"I listened to the 911 call and I listened to all the radio transmissions," Grady said. "The times you were on the radio and she's in the car, all we hear is sobbing or crying. There doesn't appear to be any thrashing. There doesn't appear to be any screaming."
"When you watch the video, you don't see the car moving at all ... like you would if someone was thrashing around in the back seat," Grady said.
Grady interviewed the woman while she was incarcerated in the Western Massachusetts Women's Correctional Center in Chicopee on charges not connected to the Feb. 23 arrest.
She said she was upset about being arrested, but had no idea why Eason would try to pull her out of the cruiser.
Not until she was out of the cruiser and on the ground did she realize she had been pulled out for a photograph.
She said her foot had become lodged beneath the protective cage separating the front and back seats.
In the surveillance video, the suspect is missing her right shoe when she is forced from the vehicle.
She said Eason wouldn't properly let her out of the car. She accused him of pulling her out of the car, "by her throat," telling her to, "shut the ... up," and holding her head and neck while the photo was taken.
She also claimed she was assaulted by Eason and that he punched her in the chest during the incident.
After she is back in the cruiser, Eason can be seen picking her shoe up from the ground and putting it inside the vehicle.
Her attorney in the shoplifting case, Alexander Sohn, obtained a copy of the surveillance video that contradicted Eason's report and submitted it to the Berkshire District Attorney's office.
After the DA's office reviewed the video, it was submitted it to Pittsfield Police Chief Michael Wynn for a follow-up investigation, Grady said.
The DA's office dropped all charges against the woman in April.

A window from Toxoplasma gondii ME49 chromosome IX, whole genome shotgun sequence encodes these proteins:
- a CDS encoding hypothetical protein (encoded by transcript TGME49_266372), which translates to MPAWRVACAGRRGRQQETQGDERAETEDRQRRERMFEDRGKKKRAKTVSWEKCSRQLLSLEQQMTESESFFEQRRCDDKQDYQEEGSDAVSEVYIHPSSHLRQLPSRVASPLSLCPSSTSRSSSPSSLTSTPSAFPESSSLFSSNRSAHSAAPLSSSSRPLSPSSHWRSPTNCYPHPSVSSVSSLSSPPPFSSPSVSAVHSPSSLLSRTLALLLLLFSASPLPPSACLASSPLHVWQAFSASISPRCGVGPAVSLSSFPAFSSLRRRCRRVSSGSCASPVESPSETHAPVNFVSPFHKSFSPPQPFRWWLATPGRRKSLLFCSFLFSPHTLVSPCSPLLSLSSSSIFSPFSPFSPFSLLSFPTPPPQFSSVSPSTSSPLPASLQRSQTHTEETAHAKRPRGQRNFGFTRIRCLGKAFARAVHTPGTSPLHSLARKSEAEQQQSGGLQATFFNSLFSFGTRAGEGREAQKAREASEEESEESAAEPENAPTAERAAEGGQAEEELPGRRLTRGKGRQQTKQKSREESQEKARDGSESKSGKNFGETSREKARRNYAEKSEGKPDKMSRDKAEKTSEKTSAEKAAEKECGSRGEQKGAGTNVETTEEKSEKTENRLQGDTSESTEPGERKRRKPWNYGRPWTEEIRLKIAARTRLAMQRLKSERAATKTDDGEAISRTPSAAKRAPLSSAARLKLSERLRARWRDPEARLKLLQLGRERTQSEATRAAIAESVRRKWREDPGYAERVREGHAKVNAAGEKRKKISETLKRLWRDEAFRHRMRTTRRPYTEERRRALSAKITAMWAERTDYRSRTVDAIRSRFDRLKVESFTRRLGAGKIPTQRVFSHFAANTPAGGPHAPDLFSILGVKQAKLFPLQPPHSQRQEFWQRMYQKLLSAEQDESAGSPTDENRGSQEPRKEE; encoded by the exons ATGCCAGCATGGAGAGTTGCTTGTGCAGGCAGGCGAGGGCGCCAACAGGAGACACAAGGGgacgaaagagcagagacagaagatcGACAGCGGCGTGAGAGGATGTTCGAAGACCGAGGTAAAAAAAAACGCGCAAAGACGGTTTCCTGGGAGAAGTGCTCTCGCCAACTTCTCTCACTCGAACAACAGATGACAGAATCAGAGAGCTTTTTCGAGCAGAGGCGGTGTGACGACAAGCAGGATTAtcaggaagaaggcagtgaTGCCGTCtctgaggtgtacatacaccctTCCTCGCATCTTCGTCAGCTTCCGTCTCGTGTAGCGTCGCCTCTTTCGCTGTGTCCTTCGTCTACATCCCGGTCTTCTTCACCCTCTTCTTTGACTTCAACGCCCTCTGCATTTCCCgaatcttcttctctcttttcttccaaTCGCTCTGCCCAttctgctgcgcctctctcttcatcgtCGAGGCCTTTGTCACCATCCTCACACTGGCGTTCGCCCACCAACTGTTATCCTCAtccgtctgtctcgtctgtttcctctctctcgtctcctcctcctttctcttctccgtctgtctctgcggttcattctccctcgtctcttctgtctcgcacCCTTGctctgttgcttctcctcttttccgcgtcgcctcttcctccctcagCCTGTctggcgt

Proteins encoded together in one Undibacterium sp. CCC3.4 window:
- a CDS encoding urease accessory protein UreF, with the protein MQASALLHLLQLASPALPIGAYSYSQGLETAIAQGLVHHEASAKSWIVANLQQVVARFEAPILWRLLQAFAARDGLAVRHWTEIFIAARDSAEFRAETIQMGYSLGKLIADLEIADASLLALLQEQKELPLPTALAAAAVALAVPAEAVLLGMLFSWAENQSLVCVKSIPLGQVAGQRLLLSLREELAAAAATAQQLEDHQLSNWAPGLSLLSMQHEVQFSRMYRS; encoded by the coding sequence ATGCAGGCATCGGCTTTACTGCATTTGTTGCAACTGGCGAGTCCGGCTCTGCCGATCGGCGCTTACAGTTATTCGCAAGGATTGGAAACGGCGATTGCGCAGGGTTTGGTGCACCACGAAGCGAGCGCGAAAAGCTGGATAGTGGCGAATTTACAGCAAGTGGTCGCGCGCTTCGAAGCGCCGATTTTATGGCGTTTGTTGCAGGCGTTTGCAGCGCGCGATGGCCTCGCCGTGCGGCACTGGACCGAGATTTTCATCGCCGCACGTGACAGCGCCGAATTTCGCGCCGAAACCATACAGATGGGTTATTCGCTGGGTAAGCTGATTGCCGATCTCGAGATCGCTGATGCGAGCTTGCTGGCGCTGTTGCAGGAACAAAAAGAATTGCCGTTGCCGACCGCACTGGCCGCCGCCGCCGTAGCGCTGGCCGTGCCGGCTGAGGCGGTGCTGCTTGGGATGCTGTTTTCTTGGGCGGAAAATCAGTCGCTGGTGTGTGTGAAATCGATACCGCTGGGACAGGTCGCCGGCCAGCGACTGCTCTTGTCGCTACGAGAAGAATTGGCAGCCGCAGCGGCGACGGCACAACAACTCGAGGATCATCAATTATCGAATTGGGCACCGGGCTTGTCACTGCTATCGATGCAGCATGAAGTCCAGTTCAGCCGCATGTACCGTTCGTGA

"People who abuse other people need to be held accountable, whether in uniform or not," Sohn said in a statement released Wednesday. "I credit the District Attorney's office and Pittsfield Police Department for taking swift action once confronted with the surveillance video I obtained."
"Although I believe this type of behavior is the exception and not the rule, it concerns me because more often than not, there is not a video to track down," said Sohn.
"In order to restore faith in the system, it is not enough to say that the vast majority of police officers do not take part in such behavior," Sohn said. "It is incumbent that all the honest police officers take it upon themselves to not sit by in silent acquiescence."
Eason, who marked 20 years with the department earlier this year, has had his judgement, use of force and handling of evidence called into question before.
He was an arresting officer in a June 2015 incident involving an 88-year-old woman after police were dispatched to the wrong address for a report of a disturbance.
In Eason's report he claimed the woman threatened police with a knife and slapped an officer before being taken to the ground, handcuffed and arrested. The charge was dropped soon after her arraignment.
In response to that arrest, an internal Pittsfield Police email obtained by The Eagle described Eason as one of the department's "most problematic officers when it comes to the use of force and good judgment," and said if a different combination of officers had been sent to the same call it would not have ended with the woman's arrest.
In 2014, Eason seized the phone of a man who refused to stop recording him during a traffic stop and arrested the man on a charge of disorderly conduct.
In Eason's report and during a motion hearing, he claimed the man was intoxicated and his behavior was interfering with traffic. The man denied being intoxicated.
When the man received his phone back after being arrested and booked, the video of Eason was missing, despite other videos he'd shot still being present.
A motion to dismiss the case was filed, claiming Eason had destroyed evidence and had no warrant to examine the phone's contents.
A judge ruled, however, there was not enough evidence to prove anyone had tampered with the phone or its contents.
Contact Bob Dunn at 413-496-6249.